Striking a balance in France

The 1st May is the Fête du Travail, or Labour Day as it’s known in the English-speaking world. Since it was designated a bank holiday back in 1919, it has been a symbolic date for protests and strikes.

Although the Gilet Jaune movement is continuing, you’ve probably noticed dwindling numbers of the high-vis vests on roundabouts and at peages across the region.

According to the ministère de l’Intérieure, numbers for last Saturday dropped to an all-time low of 23, 600 across France.

The gilet jaunes themselves placed the number much higher, at 60, 132, but this still represents the lowest turn out since the protests began back in November 2018.

Presence on social media would suggest, however, that the movement is planning to harness the power of the Fête du Travail, to relaunch its message.

Converging with union strikes and causes such as the fight against climate change, Wednesday could see big crowds take to the streets across the major towns and cities in France.

As far as we know, no plans for protesting in Perpignan have been registered but be prepared to see a higher presence of gilet jaunes around the region and perhaps longer delays when travelling.

Did you know...?

Grève also means sandbank or pebbly beach and actually comes from Place de Grève, a flat and sandy area on the banks of the River Seine in Paris (now Place de l’Hôtel de Ville)?

Out of work Parisiens would gather there every morning to ‘faire grève‘ in front of the town hall, in the hope of being offered work, maybe loading or unloading boats transporting goods up and down the river.

Today, ‘faire grève‘ refers to stopping work to make a point to the boss and strikes, demos, and protests are part of the French way of life.

Here’s a bit of vocab to make it a little easier to understand in the news…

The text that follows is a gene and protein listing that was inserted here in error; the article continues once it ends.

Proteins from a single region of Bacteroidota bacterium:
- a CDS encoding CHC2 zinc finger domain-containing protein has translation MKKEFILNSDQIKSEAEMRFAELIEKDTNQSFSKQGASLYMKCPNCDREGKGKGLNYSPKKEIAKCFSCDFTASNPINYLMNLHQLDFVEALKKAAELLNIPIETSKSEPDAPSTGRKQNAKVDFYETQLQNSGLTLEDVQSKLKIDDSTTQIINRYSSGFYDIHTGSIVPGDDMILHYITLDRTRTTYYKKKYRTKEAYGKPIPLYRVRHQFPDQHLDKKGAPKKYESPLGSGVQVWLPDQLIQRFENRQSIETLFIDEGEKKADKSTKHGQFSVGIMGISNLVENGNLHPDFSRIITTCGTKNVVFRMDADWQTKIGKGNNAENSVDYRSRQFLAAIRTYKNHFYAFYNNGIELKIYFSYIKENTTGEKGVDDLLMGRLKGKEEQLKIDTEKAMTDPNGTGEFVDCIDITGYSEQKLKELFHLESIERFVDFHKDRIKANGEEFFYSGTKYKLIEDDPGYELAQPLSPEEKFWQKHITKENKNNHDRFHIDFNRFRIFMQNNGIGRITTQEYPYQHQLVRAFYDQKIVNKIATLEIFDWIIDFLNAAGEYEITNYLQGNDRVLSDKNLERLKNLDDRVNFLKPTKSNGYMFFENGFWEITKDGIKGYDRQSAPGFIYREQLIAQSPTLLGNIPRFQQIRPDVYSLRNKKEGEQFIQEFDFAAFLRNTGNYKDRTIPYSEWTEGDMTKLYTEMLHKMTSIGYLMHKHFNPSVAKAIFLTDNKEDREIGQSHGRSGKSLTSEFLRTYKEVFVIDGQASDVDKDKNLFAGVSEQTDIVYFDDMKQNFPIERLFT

To go on strike – se mettre en/faire grève

A general strike – une grève générale

A (hunger) strike – une grève (de la faim)

A (peaceful)demo – une manifestation (pacifiste)

A go-slow (when vehicles block roads by driving very slowly) – une opération escargot

Strike notice – Un préavis de grève (unions must give 5 days notice before calling a strike)

A march/parade – un défilé

A banner – un étendard/une banderole

A placard – une pancarte

A meeting/gathering – un rassemblement

A demand/claim – une revendication

To demand that – exiger que (+ subjunctive)

To change things – faire bouger les choses

To support… – apporter son soutien à….

A day of action – une journée d’action

A blackleg – un jaune

A leaflet – un tract

Union – un syndicat

Picket line – un piquet de grève

(A feeling of) unease – (Un sentiment de) malaise

Social unrest – les troubles sociaux

To solve a conflict – résoudre un conflit

To express one’s concern about… – Exprimer son inquietude concernant…

The People

A crowd – une foule

A striker – un(e) gréviste

A demonstrator – un(e) manifestant(e)

A sympathiser/supporter – un(e) sympathisant

A state representative – un(e) representant de l’etat

A tax payer – un(e) contribuable

A pensioner – un(e) retraité

A union member – un(e) syndicaliste

The police – les forces de l’ordre, la police

A lorry driver – un(e) camionneur/-euse

When tempers fray

To use violence – avoir recours à la violence

A riot – une émeute

A rioter – un(e) émeutier/-ière, un(e) casseur/-euse

An activist – un(e) militant(e)

Riot police – la police anti émeute (les CRS)

To chant – scander

Tear gas – le gaz lacrymogène

A petrol bomb – un cocktail molotov

A water cannon – un canon à eau

To ransack – saccager

To provoke – provoquer

Angry – en colère

To throw projectiles – lancer des projectiles

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